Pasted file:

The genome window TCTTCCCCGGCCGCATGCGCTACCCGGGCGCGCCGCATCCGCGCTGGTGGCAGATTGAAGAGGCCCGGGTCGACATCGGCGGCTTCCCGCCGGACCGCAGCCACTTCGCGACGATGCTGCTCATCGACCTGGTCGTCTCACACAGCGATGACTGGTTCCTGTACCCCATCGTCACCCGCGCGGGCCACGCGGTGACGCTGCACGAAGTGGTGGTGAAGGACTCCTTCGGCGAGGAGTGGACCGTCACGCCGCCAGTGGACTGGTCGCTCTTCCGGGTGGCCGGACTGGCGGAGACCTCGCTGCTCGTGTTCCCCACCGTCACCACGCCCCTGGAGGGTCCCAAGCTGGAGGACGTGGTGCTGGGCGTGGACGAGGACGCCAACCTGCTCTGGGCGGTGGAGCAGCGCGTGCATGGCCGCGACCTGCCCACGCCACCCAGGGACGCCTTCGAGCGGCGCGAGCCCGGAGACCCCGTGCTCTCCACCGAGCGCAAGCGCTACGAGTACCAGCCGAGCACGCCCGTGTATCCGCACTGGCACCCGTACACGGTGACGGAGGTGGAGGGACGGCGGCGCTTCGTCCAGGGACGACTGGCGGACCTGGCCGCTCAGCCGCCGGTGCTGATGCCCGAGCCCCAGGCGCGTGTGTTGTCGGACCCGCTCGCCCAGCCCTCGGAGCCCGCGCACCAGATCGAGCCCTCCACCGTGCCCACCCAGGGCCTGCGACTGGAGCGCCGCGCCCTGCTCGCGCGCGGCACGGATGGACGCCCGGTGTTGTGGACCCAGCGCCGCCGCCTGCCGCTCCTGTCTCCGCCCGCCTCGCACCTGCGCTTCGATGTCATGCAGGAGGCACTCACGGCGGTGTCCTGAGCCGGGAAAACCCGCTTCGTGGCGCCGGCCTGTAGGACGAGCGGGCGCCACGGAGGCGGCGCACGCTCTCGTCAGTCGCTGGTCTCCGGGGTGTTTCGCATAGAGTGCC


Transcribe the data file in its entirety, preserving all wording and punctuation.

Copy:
The genome window TCTTCCCCGGCCGCATGCGCTACCCGGGCGCGCCGCATCCGCGCTGGTGGCAGATTGAAGAGGCCCGGGTCGACATCGGCGGCTTCCCGCCGGACCGCAGCCACTTCGCGACGATGCTGCTCATCGACCTGGTCGTCTCACACAGCGATGACTGGTTCCTGTACCCCATCGTCACCCGCGCGGGCCACGCGGTGACGCTGCACGAAGTGGTGGTGAAGGACTCCTTCGGCGAGGAGTGGACCGTCACGCCGCCAGTGGACTGGTCGCTCTTCCGGGTGGCCGGACTGGCGGAGACCTCGCTGCTCGTGTTCCCCACCGTCACCACGCCCCTGGAGGGTCCCAAGCTGGAGGACGTGGTGCTGGGCGTGGACGAGGACGCCAACCTGCTCTGGGCGGTGGAGCAGCGCGTGCATGGCCGCGACCTGCCCACGCCACCCAGGGACGCCTTCGAGCGGCGCGAGCCCGGAGACCCCGTGCTCTCCACCGAGCGCAAGCGCTACGAGTACCAGCCGAGCACGCCCGTGTATCCGCACTGGCACCCGTACACGGTGACGGAGGTGGAGGGACGGCGGCGCTTCGTCCAGGGACGACTGGCGGACCTGGCCGCTCAGCCGCCGGTGCTGATGCCCGAGCCCCAGGCGCGTGTGTTGTCGGACCCGCTCGCCCAGCCCTCGGAGCCCGCGCACCAGATCGAGCCCTCCACCGTGCCCACCCAGGGCCTGCGACTGGAGCGCCGCGCCCTGCTCGCGCGCGGCACGGATGGACGCCCGGTGTTGTGGACCCAGCGCCGCCGCCTGCCGCTCCTGTCTCCGCCCGCCTCGCACCTGCGCTTCGATGTCATGCAGGAGGCACTCACGGCGGTGTCCTGAGCCGGGAAAACCCGCTTCGTGGCGCCGGCCTGTAGGACGAGCGGGCGCCACGGAGGCGGCGCACGCTCTCGTCAGTCGCTGGTCTCCGGGGTGTTTCGCATAGAGTGCC